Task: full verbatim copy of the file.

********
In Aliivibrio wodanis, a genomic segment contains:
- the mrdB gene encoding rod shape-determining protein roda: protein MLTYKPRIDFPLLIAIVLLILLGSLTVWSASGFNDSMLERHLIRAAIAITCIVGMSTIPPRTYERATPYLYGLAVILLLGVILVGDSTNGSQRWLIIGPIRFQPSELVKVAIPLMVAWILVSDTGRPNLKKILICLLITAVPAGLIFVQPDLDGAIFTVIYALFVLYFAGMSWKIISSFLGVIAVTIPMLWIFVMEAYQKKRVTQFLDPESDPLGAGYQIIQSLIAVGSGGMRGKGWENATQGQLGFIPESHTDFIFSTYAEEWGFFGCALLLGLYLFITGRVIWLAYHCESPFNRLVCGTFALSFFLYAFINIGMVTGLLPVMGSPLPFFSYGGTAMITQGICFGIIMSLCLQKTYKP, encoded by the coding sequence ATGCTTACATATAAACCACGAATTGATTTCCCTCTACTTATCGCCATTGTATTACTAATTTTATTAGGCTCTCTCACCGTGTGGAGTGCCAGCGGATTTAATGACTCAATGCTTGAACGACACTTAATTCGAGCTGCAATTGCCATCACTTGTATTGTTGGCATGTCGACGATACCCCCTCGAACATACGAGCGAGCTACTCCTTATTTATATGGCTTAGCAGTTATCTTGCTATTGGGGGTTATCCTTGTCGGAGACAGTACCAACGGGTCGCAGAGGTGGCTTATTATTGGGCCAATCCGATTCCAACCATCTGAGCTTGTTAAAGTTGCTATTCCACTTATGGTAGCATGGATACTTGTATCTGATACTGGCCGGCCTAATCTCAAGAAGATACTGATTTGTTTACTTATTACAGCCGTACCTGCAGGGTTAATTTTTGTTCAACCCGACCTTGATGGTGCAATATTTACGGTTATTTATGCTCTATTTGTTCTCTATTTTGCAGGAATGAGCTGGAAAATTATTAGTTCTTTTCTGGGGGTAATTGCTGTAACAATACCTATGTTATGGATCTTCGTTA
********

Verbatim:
In Aliivibrio wodanis, a genomic segment contains:
- the mrdB gene encoding rod shape-determining protein roda: protein MLTYKPRIDFPLLIAIVLLILLGSLTVWSASGFNDSMLERHLIRAAIAITCIVGMSTIPPRTYERATPYLYGLAVILLLGVILVGDSTNGSQRWLIIGPIRFQPSELVKVAIPLMVAWILVSDTGRPNLKKILICLLITAVPAGLIFVQPDLDGAIFTVIYALFVLYFAGMSWKIISSFLGVIAVTIPMLWIFVMEAYQKKRVTQFLDPESDPLGAGYQIIQSLIAVGSGGMRGKGWENATQGQLGFIPESHTDFIFSTYAEEWGFFGCALLLGLYLFITGRVIWLAYHCESPFNRLVCGTFALSFFLYAFINIGMVTGLLPVMGSPLPFFSYGGTAMITQGICFGIIMSLCLQKTYKP, encoded by the coding sequence ATGCTTACATATAAACCACGAATTGATTTCCCTCTACTTATCGCCATTGTATTACTAATTTTATTAGGCTCTCTCACCGTGTGGAGTGCCAGCGGATTTAATGACTCAATGCTTGAACGACACTTAATTCGAGCTGCAATTGCCATCACTTGTATTGTTGGCATGTCGACGATACCCCCTCGAACATACGAGCGAGCTACTCCTTATTTATATGGCTTAGCAGTTATCTTGCTATTGGGGGTTATCCTTGTCGGAGACAGTACCAACGGGTCGCAGAGGTGGCTTATTATTGGGCCAATCCGATTCCAACCATCTGAGCTTGTTAAAGTTGCTATTCCACTTATGGTAGCATGGATACTTGTATCTGATACTGGCCGGCCTAATCTCAAGAAGATACTGATTTGTTTACTTATTACAGCCGTACCTGCAGGGTTAATTTTTGTTCAACCCGACCTTGATGGTGCAATATTTACGGTTATTTATGCTCTATTTGTTCTCTATTTTGCAGGAATGAGCTGGAAAATTATTAGTTCTTTTCTGGGGGTAATTGCTGTAACAATACCTATGTTATGGATCTTCGTTA